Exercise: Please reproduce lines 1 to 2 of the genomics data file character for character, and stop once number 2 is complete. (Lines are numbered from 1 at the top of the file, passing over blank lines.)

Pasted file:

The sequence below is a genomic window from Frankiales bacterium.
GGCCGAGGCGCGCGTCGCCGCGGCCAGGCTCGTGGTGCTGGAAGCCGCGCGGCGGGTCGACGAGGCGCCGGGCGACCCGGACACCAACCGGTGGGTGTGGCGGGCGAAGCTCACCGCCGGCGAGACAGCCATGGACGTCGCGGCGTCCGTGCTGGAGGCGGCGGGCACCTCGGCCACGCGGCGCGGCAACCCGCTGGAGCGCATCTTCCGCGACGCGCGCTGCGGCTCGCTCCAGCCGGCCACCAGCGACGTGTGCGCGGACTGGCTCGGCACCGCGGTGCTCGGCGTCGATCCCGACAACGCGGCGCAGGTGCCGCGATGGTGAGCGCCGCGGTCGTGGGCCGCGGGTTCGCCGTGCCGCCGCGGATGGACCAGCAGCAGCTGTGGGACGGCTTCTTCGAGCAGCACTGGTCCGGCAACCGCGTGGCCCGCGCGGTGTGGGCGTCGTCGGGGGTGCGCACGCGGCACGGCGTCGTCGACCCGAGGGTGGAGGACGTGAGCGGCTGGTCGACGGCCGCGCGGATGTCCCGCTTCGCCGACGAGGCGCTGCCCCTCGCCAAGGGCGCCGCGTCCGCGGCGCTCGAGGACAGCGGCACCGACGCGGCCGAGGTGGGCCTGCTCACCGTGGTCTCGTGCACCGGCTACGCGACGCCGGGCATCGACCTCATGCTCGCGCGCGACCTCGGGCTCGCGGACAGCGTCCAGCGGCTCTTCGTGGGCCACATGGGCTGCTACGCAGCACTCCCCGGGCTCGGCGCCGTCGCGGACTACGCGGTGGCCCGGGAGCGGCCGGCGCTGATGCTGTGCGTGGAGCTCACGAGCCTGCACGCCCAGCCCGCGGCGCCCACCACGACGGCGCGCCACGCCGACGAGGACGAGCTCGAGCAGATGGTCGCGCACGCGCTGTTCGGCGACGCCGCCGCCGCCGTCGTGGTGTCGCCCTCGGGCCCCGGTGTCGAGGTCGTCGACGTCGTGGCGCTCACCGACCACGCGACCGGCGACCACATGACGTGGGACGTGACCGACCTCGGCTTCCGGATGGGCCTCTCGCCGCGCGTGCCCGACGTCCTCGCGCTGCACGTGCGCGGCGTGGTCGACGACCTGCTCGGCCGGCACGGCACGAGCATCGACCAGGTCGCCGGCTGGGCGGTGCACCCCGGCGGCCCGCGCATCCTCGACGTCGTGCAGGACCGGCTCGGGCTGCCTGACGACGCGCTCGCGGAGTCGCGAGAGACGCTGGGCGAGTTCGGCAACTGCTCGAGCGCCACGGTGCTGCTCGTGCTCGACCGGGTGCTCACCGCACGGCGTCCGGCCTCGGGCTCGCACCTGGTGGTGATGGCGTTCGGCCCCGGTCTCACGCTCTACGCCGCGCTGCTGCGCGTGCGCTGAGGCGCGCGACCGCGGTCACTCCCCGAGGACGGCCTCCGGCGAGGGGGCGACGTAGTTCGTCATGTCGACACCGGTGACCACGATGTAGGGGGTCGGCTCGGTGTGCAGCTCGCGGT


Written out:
The sequence below is a genomic window from Frankiales bacterium.
GGCCGAGGCGCGCGTCGCCGCGGCCAGGCTCGTGGTGCTGGAAGCCGCGCGGCGGGTCGACGAGGCGCCGGGCGACCCGGACACCAACCGGTGGGTGTGGCGGGCGAAGCTCACCGCCGGCGAGACAGCCATGGACGTCGCGGCGTCCGTGCTGGAGGCGGCGGGCACCTCGGCCACGCGGCGCGGCAACCCGCTGGAGCGCATCTTCCGCGACGCGCGCTGCGGCTCGCTCCAGCCGGCCACCAGCGACGTGTGCGCGGACTGGCTCGGCACCGCGGTGCTCGGCGTCGATCCCGACAACGCGGCGCAGGTGCCGCGATGGTGAGCGCCGCGGTCGTGGGCCGCGGGTTCGCCGTGCCGCCGCGGATGGACCAGCAGCAGCTGTGGGACGGCTTCTTCGAGCAGCACTGGTCCGGCAACCGCGTGGCCCGCGCGGTGTGGGCGTCGTCGGGGGTGCGCACGCGGCACGGCGTCGTCGACCCGAGGGTGGAGGACGTGAGCGGCTGGTCGACGGCCGCGCGGATGTCCCGCTTCGCCGACGAGGCGCTGCCCCTCGCCAAGGGCGCCGCGTCCGCGGCGCTCGAGGACAGCGGCACCGACGCGGCCGAGGTGGGCCTGCTCACCGTGGTCTCGTGCACCGGCTACGCGACGCCGGGCATCGACCTCATGCTCGCGCGCGACCTCGGGCTCGCGGACAGCGTCCAGCGGCTCTTCGTGGGCCACATGGGCTGCTACGCAGCACTCCCCGGGCTCGGCGCCGTCGCGGACTACGCGGTGGCCCGGGAGCGGCCGGCGCTGATGCTGTGCGTGGAGCTCACGAGCCTGCACGCCCAGCCCGCGGCGCCCACCACGACGGCGCGCCACGCCGACGAGGACGAGCTCGAGCAGATGGTCGCGCACGCGCTGTTCGGCGACGCCGCCGCCGCCGTCGTGGTGTCGCCCTCGGGCCCCGGTGTCGAGGTCGTCGACGTCGTGGCGCTCACCGACCACGCGACCGGCGACCACATGACGTGGGACGTGACCGACCTCGGCTTCCGGATGGGCCTCTCGCCGCGCGTGCCCGACGTCCTCGCGCTGCACGTGCGCGGCGTGGTCGACGACCTGCTCGGCCGGCACGGCACGAGCATCGACCAGGTCGCCGGCTGGGCGGTGCACCCCGGCGGCCCGCGCATCCTCGACGTCGTGCAGGACCGGCTCGGGCTGCCTGACGACGCGCTCGCGGAGTCGCGAGAGACGCTGGGCGAGTTCGGCAACTGCTCGAGCGCCACGGTGCTGCTCGTGCTCGACCGGGTGCTCACCGCACGGCGTCCGGCCTCGGGCTCGCACCTGGTGGTGATGGCGTTCGGCCCCGGTCTCACGCTCTACGCCGCGCTGCTGCGCGTGCGCTGAGGCGCGCGACCGCGGTCACTCCCCGAGGACGGCCTCCGGCGAGGGGGCGACGTAGTTCGTCATGTCGACACCGGTGACCACGATGTAGGGGGTCGGCTCGGTGTGCAGCTCGCGGT